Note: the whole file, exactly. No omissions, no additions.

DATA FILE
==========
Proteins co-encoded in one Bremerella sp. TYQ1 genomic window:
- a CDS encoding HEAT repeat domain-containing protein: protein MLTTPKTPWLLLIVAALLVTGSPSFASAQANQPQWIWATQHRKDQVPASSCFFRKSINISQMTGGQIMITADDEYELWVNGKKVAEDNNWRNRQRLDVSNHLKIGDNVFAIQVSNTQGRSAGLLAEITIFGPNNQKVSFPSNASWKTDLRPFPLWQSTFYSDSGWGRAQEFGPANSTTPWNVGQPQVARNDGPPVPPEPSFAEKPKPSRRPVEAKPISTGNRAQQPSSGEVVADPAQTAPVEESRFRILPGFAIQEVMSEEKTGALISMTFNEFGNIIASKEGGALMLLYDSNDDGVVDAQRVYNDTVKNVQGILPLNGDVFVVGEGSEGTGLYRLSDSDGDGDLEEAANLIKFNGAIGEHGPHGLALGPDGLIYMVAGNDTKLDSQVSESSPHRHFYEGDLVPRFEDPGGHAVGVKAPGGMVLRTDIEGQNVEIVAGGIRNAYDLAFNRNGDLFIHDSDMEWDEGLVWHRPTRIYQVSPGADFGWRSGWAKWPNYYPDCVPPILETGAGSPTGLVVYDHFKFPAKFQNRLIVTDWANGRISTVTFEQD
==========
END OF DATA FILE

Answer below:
Proteins co-encoded in one Bremerella sp. TYQ1 genomic window:
- a CDS encoding HEAT repeat domain-containing protein: protein MLTTPKTPWLLLIVAALLVTGSPSFASAQANQPQWIWATQHRKDQVPASSCFFRKSINISQMTGGQIMITADDEYELWVNGKKVAEDNNWRNRQRLDVSNHLKIGDNVFAIQVSNTQGRSAGLLAEITIFGPNNQKVSFPSNASWKTDLRPFPLWQSTFYSDSGWGRAQEFGPANSTTPWNVGQPQVARNDGPPVPPEPSFAEKPKPSRRPVEAKPISTGNRAQQPSSGEVVADPAQTAPVEESRFRILPGFAIQEVMSEEKTGALISMTFNEFGNIIASKEGGALMLLYDSNDDGVVDAQRVYNDTVKNVQGILPLNGDVFVVGEGSEGTGLYRLSDSDGDGDLEEAANLIKFNGAIGEHGPHGLALGPDGLIYMVAGNDTKLDSQVSESSPHRHFYEGDLVPRFEDPGGHAVGVKAPGGMVLRTDIEGQNVEIVAGGIRNAYDLAFNRNGDLFIHDSDMEWDEGLVWHRPTRIYQVSPGADFGWRSGWAKWPNYYPDCVPPILETGAGSPTGLVVYDHFKFPAKFQNRLIVTDWANGRISTVTFEQD